Kyrie Irving of the Nets stands on the sidelines late during...

Kyrie Irving of the Nets stands on the sidelines late during the fourth quarter against the Pacers at Barclays Center on Wednesday. Credit: Jim McIsaac

The euphoria the Nets experienced on June 30 when top-tier free agents Kyrie Irving and Kevin Durant agreed to take their talents to Brooklyn has given way to the reality that they are a team in transition. It's a team still is learning how to work together with a superstar point guard while integrating a new cast of veterans with their youthful core.

That much was evident Wednesday night at Barclays Center when the previously winless Pacers came in and took control in the third period before pulling away in the fourth quarter to lead by as many as 16 points on their way to a 118-108 victory over the Nets. It won’t get easier Friday night when James Harden and Russell Westbrook of the Rockets bring their act to town.

The Pacers (1-3) had four players with at least 20 points, including Domantis Sabonis (29), Jeremy Lamb (25), Malcolm Brogdon (21 and 13 assists) and T.J. Warren (20). They  took control with their physicality during a 19-6 third-quarter run that gave them a 10-point lead, and after the Nets pulled within four early in the final period, the Pacers pulled away with a 22-8 run for their highest lead at 112-96.

Nets coach Kenny Atkinson noted his team had 20 turnovers leading to 28 points, contributing to the dysfunction on offense. “We’ve really got to get to know each other better,” Atkinson said. “We’re not really running anything. In training camp, you’re practicing a lot and you have a nice flow, you kind of know what you’re doing. I think we’ve lost a little bit of our structure and organization, which is natural with a new team and new guys.”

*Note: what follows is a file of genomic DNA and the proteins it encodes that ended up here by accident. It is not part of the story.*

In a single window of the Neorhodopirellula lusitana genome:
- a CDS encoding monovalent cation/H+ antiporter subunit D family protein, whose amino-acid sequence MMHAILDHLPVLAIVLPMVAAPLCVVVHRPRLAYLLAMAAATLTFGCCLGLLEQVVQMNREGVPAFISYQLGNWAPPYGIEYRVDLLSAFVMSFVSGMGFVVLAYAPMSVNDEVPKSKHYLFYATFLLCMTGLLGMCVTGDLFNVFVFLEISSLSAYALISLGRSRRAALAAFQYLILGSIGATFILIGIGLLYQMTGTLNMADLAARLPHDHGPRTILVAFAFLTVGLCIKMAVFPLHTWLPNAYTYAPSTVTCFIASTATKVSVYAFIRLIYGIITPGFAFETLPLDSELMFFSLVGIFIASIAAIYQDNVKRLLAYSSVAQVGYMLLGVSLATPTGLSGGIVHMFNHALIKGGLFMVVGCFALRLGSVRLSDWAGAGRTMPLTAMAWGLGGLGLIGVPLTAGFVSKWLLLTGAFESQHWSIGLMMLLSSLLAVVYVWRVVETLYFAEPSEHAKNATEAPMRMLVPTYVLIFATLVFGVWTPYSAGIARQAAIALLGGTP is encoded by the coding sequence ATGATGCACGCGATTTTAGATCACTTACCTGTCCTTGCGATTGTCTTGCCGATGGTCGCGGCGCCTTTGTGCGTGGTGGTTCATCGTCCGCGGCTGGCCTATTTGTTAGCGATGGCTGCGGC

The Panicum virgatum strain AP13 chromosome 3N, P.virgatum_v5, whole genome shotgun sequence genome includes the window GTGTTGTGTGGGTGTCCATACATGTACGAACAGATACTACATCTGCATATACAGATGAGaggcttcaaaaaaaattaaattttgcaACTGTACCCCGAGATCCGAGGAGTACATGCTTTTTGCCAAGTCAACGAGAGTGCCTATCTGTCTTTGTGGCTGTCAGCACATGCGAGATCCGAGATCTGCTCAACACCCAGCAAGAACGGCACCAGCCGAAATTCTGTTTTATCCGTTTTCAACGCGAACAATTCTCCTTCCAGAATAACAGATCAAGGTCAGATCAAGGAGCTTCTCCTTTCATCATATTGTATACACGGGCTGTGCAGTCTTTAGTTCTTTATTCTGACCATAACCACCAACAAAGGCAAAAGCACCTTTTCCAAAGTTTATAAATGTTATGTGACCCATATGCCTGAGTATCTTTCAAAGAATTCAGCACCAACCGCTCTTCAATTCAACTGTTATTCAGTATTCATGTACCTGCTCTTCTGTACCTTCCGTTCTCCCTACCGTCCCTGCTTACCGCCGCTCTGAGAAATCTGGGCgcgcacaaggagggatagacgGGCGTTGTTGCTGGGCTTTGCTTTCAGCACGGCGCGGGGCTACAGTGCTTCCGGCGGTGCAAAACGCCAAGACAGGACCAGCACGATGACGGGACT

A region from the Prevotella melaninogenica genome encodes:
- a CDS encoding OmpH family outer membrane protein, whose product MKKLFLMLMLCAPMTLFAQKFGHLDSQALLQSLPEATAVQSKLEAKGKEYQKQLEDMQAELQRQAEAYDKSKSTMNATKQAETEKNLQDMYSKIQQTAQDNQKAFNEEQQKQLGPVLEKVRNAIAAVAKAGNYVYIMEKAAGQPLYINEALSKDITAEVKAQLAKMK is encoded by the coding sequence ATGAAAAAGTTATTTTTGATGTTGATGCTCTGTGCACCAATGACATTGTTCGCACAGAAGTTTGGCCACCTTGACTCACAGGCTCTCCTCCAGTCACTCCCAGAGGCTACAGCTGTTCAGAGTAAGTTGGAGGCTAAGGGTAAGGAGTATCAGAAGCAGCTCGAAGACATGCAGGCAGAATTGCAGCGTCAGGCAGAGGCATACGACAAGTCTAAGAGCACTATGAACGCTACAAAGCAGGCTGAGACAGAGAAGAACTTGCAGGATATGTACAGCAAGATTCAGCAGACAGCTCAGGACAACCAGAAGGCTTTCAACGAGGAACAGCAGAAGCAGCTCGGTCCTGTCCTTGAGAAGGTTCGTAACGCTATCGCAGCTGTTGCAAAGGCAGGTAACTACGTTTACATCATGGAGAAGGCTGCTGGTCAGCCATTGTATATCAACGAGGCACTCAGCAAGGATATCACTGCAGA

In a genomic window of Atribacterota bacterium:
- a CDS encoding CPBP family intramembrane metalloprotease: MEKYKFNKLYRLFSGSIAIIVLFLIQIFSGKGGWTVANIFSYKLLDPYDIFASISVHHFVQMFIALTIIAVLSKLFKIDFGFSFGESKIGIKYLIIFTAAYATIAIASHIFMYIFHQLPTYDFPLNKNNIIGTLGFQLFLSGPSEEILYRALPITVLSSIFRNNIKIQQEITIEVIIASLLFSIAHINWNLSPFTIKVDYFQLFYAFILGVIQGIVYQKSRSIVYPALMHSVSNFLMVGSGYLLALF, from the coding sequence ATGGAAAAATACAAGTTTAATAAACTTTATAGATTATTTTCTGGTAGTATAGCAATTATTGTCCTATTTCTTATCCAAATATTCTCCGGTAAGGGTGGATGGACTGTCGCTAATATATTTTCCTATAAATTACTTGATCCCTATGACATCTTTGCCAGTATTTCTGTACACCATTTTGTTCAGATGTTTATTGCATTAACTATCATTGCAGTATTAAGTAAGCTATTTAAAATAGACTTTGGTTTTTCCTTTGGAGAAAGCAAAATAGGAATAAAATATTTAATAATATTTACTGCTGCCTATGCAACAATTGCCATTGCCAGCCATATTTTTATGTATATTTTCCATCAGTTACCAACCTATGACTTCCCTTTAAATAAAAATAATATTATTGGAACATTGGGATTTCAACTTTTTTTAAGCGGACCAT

While Irving and guards Spencer Dinwiddie and Caris LeVert all create for themselves, they still are trying to figure out how to meld their individual talents.

Irving topped the Nets (1-3) with another stellar line of 28 points, seven rebounds and six assists, Dinwiddie added 20 points and seven assists, and LeVert had 15 points. But the Nets shot only 32.3 percent from three-point range (10 of 31).

“I don’t think anyone is selfish or trying to do it themselves,” Atkinson said of his trio of guards. Right now, we’re not on the same page . . . I’m not worried. We have great offensive players.”

Irving echoed Atkinson’s thought on the importance of time together to build chemistry. The playing rotation against the Pacers included five vets who weren’t with the Nets last season.

“It’s going to take some time just to know where everyone is,” said Irving, who has scored 141 points in four games, the highest-scoring four-game stretch of his career.

“We can’t really force it. There’s a huge amount of respect we have for one another for what they’ve done and for what I’ve done. We just have to figure out how to play off one another and get each other easy baskets without being so ball-dominant, coming off the pick-and-roll. That’s just playing the nuances of the game and playing off your teammate.”

The Nets’ defensive struggles continued as they once again got torched from three-point range. The Pacers made 11 of 26 threes (42.3 percent), becoming the third straight team to hit at least 40 percent from three-point range.

Again, Irving said it’s a matter of the new guys on the block learning the intricacies of the Nets’ defensive system. “They’ve had a system the last few years, and now we have to adjust to the players who are here,” Irving said. “It’s going to take some time, but I’m excited to go through practice with them every single day.”

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